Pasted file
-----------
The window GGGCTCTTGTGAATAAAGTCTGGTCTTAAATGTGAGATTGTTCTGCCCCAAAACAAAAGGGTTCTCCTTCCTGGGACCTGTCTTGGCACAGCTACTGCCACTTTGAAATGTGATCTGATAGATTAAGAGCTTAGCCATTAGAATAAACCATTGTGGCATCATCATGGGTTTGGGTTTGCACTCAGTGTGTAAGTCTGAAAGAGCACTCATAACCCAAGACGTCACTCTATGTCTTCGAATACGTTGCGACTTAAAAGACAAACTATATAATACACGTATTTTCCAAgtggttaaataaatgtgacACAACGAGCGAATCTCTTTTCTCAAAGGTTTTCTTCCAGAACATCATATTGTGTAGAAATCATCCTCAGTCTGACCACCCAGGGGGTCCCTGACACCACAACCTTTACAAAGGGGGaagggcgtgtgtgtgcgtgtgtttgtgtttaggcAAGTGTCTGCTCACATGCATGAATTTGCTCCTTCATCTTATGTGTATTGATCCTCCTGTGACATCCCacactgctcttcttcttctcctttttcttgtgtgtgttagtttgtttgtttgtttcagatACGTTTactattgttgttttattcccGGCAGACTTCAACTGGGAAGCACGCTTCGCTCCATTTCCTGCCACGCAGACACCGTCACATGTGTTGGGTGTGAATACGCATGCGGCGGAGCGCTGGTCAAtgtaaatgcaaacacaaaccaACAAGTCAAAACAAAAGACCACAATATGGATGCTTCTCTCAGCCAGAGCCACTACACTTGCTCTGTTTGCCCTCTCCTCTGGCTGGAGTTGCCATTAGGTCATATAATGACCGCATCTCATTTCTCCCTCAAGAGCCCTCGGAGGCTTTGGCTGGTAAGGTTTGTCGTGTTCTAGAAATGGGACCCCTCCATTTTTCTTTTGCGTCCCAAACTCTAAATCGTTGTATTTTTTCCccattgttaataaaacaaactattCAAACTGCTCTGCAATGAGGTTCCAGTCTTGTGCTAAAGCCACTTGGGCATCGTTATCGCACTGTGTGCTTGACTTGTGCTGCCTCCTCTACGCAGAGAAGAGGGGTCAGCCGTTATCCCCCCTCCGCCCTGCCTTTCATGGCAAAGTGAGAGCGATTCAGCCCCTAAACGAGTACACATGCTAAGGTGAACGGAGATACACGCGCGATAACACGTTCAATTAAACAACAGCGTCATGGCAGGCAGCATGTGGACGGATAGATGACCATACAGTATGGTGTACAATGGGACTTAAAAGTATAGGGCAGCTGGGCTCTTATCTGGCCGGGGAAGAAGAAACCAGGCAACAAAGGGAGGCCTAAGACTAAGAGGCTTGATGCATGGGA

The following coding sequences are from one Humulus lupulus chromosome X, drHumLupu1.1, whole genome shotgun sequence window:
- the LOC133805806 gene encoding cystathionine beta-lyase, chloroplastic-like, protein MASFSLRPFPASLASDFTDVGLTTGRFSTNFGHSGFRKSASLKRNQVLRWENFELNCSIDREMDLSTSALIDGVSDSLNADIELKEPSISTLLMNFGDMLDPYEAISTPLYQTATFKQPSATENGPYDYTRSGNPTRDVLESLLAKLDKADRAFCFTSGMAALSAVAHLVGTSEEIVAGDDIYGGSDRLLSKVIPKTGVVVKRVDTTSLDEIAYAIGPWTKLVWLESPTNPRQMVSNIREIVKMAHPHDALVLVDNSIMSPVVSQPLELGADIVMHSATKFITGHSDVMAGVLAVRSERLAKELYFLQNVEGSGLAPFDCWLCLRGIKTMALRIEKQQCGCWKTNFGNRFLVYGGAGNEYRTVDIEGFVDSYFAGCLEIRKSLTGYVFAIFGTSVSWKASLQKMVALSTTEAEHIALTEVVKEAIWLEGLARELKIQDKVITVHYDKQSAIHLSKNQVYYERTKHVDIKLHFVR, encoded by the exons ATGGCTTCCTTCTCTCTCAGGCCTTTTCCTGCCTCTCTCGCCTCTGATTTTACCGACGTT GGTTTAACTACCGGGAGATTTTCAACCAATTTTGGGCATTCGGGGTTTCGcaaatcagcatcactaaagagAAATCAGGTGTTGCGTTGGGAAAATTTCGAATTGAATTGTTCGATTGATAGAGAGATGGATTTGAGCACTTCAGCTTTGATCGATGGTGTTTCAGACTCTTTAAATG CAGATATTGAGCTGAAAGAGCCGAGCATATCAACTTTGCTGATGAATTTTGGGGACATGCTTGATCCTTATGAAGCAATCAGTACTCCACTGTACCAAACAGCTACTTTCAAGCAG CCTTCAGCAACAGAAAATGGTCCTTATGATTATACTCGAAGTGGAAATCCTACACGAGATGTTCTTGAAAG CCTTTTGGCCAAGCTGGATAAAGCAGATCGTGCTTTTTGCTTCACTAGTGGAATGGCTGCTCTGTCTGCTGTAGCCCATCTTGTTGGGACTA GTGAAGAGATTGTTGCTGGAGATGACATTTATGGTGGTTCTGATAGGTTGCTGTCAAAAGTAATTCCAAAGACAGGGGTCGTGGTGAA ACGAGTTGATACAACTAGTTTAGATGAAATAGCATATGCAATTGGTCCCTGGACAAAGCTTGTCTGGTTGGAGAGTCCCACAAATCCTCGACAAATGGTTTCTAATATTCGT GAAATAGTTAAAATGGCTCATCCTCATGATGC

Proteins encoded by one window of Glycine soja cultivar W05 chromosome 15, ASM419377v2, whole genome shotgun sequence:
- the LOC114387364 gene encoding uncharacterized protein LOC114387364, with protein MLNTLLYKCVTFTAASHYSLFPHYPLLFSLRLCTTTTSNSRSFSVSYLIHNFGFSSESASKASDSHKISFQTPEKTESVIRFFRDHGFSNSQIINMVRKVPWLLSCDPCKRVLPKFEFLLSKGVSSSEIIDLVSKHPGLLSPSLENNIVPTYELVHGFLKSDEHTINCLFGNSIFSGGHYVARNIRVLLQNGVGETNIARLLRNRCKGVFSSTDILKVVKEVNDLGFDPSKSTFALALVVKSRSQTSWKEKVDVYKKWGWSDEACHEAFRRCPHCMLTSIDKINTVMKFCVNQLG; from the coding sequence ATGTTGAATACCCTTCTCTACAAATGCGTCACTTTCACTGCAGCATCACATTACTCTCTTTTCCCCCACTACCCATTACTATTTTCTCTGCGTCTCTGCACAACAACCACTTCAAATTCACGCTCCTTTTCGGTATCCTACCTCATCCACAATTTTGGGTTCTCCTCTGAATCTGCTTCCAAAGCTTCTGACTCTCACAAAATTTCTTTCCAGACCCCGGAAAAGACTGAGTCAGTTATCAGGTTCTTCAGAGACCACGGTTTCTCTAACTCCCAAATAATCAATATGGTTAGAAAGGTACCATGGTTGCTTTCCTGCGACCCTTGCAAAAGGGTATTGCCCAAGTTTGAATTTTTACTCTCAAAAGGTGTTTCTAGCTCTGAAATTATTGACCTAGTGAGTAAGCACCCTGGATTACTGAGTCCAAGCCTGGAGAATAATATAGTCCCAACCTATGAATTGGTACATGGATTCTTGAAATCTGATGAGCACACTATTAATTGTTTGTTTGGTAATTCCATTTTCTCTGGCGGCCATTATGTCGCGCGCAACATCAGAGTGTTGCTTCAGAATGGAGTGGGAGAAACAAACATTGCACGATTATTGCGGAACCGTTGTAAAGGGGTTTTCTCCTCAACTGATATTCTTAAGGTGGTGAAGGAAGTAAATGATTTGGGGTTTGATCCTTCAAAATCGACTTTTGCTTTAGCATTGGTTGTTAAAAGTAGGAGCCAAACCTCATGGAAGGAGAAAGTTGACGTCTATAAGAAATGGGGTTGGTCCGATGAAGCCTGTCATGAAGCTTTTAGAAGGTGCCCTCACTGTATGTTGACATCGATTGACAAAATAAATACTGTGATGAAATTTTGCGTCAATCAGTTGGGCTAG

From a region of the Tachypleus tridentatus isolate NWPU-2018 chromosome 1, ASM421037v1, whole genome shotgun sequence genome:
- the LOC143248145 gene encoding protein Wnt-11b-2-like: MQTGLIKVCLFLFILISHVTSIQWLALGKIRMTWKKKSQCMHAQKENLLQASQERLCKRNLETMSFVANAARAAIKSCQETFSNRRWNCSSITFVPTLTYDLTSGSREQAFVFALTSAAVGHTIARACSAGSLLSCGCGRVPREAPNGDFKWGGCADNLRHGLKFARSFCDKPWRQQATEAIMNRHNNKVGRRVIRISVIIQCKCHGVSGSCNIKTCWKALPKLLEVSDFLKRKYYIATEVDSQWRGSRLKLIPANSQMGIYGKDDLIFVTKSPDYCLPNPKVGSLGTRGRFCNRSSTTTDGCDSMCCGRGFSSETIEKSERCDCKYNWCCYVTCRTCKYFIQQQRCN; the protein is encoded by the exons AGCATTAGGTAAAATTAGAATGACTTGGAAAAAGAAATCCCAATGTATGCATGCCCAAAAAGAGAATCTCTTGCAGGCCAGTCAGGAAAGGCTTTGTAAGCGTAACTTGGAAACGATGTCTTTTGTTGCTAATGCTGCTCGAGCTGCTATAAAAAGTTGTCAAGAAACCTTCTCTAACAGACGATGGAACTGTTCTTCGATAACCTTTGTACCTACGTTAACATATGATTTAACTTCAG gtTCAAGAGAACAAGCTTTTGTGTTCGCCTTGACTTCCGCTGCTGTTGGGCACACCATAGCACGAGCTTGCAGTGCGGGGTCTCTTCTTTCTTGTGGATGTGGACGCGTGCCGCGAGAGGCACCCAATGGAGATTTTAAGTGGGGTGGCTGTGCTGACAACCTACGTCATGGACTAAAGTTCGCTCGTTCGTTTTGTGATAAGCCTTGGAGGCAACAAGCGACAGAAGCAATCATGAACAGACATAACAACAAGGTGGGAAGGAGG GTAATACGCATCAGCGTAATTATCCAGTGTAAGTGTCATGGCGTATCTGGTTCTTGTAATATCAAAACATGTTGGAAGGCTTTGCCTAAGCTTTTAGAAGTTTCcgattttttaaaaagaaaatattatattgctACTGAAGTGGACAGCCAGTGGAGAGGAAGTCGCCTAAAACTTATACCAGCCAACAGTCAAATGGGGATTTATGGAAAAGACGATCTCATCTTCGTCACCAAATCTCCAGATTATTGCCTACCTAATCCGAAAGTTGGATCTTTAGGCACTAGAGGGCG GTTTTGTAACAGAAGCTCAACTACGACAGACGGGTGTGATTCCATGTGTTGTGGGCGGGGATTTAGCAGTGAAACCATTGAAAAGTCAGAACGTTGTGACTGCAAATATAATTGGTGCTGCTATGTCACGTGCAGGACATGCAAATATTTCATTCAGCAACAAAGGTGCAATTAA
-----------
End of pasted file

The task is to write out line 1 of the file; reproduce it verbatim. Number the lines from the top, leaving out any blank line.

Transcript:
The window GGGCTCTTGTGAATAAAGTCTGGTCTTAAATGTGAGATTGTTCTGCCCCAAAACAAAAGGGTTCTCCTTCCTGGGACCTGTCTTGGCACAGCTACTGCCACTTTGAAATGTGATCTGATAGATTAAGAGCTTAGCCATTAGAATAAACCATTGTGGCATCATCATGGGTTTGGGTTTGCACTCAGTGTGTAAGTCTGAAAGAGCACTCATAACCCAAGACGTCACTCTATGTCTTCGAATACGTTGCGACTTAAAAGACAAACTATATAATACACGTATTTTCCAAgtggttaaataaatgtgacACAACGAGCGAATCTCTTTTCTCAAAGGTTTTCTTCCAGAACATCATATTGTGTAGAAATCATCCTCAGTCTGACCACCCAGGGGGTCCCTGACACCACAACCTTTACAAAGGGGGaagggcgtgtgtgtgcgtgtgtttgtgtttaggcAAGTGTCTGCTCACATGCATGAATTTGCTCCTTCATCTTATGTGTATTGATCCTCCTGTGACATCCCacactgctcttcttcttctcctttttcttgtgtgtgttagtttgtttgtttgtttcagatACGTTTactattgttgttttattcccGGCAGACTTCAACTGGGAAGCACGCTTCGCTCCATTTCCTGCCACGCAGACACCGTCACATGTGTTGGGTGTGAATACGCATGCGGCGGAGCGCTGGTCAAtgtaaatgcaaacacaaaccaACAAGTCAAAACAAAAGACCACAATATGGATGCTTCTCTCAGCCAGAGCCACTACACTTGCTCTGTTTGCCCTCTCCTCTGGCTGGAGTTGCCATTAGGTCATATAATGACCGCATCTCATTTCTCCCTCAAGAGCCCTCGGAGGCTTTGGCTGGTAAGGTTTGTCGTGTTCTAGAAATGGGACCCCTCCATTTTTCTTTTGCGTCCCAAACTCTAAATCGTTGTATTTTTTCCccattgttaataaaacaaactattCAAACTGCTCTGCAATGAGGTTCCAGTCTTGTGCTAAAGCCACTTGGGCATCGTTATCGCACTGTGTGCTTGACTTGTGCTGCCTCCTCTACGCAGAGAAGAGGGGTCAGCCGTTATCCCCCCTCCGCCCTGCCTTTCATGGCAAAGTGAGAGCGATTCAGCCCCTAAACGAGTACACATGCTAAGGTGAACGGAGATACACGCGCGATAACACGTTCAATTAAACAACAGCGTCATGGCAGGCAGCATGTGGACGGATAGATGACCATACAGTATGGTGTACAATGGGACTTAAAAGTATAGGGCAGCTGGGCTCTTATCTGGCCGGGGAAGAAGAAACCAGGCAACAAAGGGAGGCCTAAGACTAAGAGGCTTGATGCATGGGA